Tongue Tie and Picky Eating

As much as I joke about how difficult it is to get my kids to eat, I’m not joking today. My oldest son has had a hard time for years eating a wide variety of foods and we finally found the reason WHY.

 

When he was a toddler the pickiness and slow eating started, I chalked it up to typical toddler pickiness with respect to certain foods. I assumed he would eventually grow out of the pickiness and that things would improve. But they didn’t.

 

And within the past year, it almost seemed like things were getting worse. Food after food was being crossed off of his list of acceptable meals and snacks. Packing lunch was so stressful and meal times were dreadful for him and me. When he did eat, the quantities he ate were so small and took so long to eat but never ended up finishing it. I was constantly worrying about him getting enough nutrition to grow.

 

My life has always centred around trying to get him to eat. All of the typical “do this and he will eventually eat” things never worked. And believe me, I tried them all from surfing hours on the internet to reading books to understand what is wrong, trying positive reinforcements, sticking to the routine, being patient, making it fun, involving my child’s help, don't offer dessert as a reward, setting a good example, name it and I tried it all.

 

A few weeks ago things came to a head with a meltdown of epic proportions on both his and my part when he would not (could not) eat his favourite food. The one thing I can be guaranteed he will eat. If we are now crossing his favourite and most easily eaten food off the list, then I knew we were in trouble.

Something HAD to change. I really started thinking that maybe there was more to this issue than what meets the eye.

 

A friend of mine suggested that the combination of behaviours and symptoms sounded like a tongue tie. I was disturbed at the thought.

 

My oldest child didn’t really have a “problem” gaining weight, he was just always on the smaller side. Although I never thought he had breastfeeding issues, they were likely masked due to the fact that I was working full time and pumping, so he received more than half of his feedings through bottles (which are much easier for a tongue tied baby to eat from). He never had any speech issues though, which is one of the more obvious signs. Could he have had this problem all along?

But the more we talked, the more things started to come together. He clenches his teeth every night. He takes forever to chew, sometimes gagging on food and brushing teeth, cavities, migraines, food aversions, messy eating, agitation, texture issues, distrubed sleep, noisy breathing and more.

 

It took me a while to digest this and after some experience I’ve learned that it is extremely important to find the right person, because most doctors or dentists aren’t truly knowledgeable about tongue ties.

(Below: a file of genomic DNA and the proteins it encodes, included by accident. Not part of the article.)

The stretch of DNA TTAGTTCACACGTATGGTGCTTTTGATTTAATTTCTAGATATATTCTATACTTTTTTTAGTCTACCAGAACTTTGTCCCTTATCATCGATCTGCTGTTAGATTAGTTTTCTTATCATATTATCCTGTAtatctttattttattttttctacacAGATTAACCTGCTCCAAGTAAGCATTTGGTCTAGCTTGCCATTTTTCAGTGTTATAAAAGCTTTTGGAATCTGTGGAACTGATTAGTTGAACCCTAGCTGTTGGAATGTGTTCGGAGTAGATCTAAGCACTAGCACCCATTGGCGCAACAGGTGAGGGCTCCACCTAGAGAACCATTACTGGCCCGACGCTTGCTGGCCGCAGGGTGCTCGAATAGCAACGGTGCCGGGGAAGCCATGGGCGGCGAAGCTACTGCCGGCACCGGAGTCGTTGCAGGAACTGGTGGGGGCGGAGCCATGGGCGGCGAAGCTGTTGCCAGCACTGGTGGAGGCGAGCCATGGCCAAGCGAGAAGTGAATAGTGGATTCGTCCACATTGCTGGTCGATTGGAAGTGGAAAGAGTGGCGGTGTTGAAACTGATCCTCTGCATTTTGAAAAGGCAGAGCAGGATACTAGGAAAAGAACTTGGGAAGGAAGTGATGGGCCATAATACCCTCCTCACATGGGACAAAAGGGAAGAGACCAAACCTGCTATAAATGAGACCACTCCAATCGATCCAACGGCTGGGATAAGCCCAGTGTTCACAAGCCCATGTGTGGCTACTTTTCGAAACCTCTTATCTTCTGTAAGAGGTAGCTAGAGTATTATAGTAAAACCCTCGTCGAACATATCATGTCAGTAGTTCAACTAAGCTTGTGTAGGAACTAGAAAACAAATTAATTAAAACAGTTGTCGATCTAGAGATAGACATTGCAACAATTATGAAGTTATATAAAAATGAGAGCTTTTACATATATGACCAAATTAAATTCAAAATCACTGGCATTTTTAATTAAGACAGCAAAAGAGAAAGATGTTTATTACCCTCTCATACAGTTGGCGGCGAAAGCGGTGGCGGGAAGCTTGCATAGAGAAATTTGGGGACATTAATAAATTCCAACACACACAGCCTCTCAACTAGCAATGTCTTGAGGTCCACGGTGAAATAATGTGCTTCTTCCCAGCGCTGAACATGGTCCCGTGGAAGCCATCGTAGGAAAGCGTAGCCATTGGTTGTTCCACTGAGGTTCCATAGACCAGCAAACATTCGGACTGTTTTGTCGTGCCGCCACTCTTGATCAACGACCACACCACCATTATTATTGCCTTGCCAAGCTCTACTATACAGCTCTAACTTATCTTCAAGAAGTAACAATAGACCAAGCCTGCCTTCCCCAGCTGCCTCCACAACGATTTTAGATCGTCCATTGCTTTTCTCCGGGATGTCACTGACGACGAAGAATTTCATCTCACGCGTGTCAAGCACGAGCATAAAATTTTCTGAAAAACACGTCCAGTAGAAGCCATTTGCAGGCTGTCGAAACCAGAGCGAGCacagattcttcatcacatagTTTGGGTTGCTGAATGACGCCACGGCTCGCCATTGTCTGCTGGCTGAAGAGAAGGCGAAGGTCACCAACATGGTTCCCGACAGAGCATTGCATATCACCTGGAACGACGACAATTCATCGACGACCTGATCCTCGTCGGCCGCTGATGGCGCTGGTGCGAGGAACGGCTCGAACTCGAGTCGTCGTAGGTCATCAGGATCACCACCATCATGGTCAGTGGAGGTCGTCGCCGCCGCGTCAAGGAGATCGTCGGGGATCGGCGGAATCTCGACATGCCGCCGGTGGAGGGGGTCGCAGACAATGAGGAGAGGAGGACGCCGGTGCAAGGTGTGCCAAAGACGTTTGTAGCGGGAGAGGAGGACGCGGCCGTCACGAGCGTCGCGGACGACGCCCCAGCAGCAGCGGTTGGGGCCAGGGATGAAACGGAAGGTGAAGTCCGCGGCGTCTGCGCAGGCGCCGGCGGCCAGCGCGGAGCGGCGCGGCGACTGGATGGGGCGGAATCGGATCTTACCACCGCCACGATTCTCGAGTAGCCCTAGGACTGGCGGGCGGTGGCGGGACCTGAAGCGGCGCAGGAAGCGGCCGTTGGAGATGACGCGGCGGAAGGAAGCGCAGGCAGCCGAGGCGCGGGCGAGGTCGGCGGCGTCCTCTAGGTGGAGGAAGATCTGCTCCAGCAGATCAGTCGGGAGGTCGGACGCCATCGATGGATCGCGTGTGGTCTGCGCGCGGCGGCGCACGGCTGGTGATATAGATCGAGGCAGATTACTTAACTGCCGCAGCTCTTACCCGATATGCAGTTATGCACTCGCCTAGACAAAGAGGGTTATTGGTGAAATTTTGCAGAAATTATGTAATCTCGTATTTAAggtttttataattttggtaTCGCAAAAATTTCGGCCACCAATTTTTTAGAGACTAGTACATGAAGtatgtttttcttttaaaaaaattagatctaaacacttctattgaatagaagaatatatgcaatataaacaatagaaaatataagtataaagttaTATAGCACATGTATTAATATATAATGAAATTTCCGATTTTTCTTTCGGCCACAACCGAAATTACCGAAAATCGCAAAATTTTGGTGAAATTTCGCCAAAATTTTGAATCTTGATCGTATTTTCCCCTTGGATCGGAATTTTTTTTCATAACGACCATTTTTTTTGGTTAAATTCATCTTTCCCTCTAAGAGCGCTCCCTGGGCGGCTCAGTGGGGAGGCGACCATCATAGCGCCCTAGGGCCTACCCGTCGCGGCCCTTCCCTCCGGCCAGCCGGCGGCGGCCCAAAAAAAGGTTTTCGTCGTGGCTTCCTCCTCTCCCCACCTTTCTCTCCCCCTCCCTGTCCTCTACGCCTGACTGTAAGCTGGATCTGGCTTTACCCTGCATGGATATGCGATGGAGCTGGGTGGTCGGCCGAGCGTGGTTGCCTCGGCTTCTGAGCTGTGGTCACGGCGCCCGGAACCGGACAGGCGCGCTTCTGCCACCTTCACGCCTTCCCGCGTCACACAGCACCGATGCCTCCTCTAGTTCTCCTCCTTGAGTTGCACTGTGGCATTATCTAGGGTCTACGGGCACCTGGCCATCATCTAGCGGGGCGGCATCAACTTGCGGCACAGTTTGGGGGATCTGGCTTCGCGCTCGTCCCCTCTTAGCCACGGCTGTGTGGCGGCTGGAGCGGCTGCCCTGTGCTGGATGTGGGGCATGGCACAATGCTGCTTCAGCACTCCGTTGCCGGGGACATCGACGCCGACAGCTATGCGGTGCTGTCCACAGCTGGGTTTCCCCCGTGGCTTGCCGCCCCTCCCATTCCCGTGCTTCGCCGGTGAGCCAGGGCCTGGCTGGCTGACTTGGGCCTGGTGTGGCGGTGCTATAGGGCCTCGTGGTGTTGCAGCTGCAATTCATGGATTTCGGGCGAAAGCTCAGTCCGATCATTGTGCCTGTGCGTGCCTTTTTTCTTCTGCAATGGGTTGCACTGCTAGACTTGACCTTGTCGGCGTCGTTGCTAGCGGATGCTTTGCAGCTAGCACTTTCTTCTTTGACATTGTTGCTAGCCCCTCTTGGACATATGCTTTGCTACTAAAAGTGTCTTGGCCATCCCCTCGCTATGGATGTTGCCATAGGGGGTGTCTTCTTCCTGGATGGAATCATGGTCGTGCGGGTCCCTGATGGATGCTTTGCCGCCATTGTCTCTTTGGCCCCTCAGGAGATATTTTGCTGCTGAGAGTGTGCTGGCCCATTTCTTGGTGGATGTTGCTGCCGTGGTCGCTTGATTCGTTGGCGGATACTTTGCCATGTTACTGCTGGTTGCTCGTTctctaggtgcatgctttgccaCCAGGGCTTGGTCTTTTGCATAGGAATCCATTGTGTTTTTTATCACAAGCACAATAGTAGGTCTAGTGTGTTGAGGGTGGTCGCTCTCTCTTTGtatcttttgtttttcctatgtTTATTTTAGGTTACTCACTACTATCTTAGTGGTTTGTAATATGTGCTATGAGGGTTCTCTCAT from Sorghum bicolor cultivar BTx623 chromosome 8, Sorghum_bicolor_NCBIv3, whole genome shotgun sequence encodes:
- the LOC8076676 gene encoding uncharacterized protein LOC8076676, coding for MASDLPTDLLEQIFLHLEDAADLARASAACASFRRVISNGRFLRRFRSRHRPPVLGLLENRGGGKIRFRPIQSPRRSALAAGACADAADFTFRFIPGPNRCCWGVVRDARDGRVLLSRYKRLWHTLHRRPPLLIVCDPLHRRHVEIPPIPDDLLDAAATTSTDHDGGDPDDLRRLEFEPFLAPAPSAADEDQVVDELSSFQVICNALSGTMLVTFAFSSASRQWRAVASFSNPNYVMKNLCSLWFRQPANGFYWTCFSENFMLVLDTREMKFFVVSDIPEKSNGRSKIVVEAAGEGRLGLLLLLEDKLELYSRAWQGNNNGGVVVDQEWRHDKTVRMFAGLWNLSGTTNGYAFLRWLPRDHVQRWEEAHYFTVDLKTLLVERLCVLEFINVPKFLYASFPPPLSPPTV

We got him evaluated. He does have a tongue tie. Although it might not be obvious to the untrained eye, his tongue was not able to move the way it should. This includes the process of swallowing. His tongue was too tightly tethered to the floor of the mouth making it unable to adequately move upwards and backwards in the normal swallowing motion.

 

I simultaneously felt relieved and guilty; relieved to have an answer, but guilty because I didn’t figure this out sooner.

 

What role does the tongue play?

The tongue plays many important roles during eating. It is responsible for moving the food from left to right so it can be properly chewed. When that doesn't happen, the food pockets in between the teeth leading to cavities.

When moving the food within the mouth the tongue must be able to create a bolus of food to move it to the back of the mouth where a swallow can be initiated. For this action the front as well as the back of the tongue should be able to reach the palate.Having a tongue tie can limit the movement of the tongue within the mouth making the kids feel uncomfortable. Many children unconsciously learn at a young age that certain foods are difficult to eat, so simply avoid them.

 

What are the recognisable red flags for your child to be picky eater?

 

The child will only eat foods with a specific texture.

Kids are smart and they learn quickly that some foods will practically dissolve if they are left in the mouth, which then requires no tongue movements.

 

The child is a messy eater.

When you have poor tongue control it is difficult to keep the food together. Then it becomes more difficult to manage, which can result in food falling out of the mouth.

 

Food is stored in the cheeks and more food is eaten.

If you are not able to use your tongue to retrieve food that has fallen to the sides of your mouth, it will build up there.

 

Spitting food and gagging

Poor control of tongue makes swallowing difficult resulting in gagging and spitting of food.

 

"When your tongue is held back here, it can also hold back a child's willingness to try new foods."

 

Trust your instincts, if you feel like something more is going on try to get to the bottom of it. Save yourself and your child from years of tears and struggle by finding an answer early on. Don’t give up find a tongue tie trained pediatric dental professional who can guide you.

YOU are the best advocate for your child!

 

Please feel free to ask me any questions. Contact Us

 

Keywords : tongue tie, picky eater, fussy eater, slow eater, healthy meals for picky eaters, diets for picky eating

 

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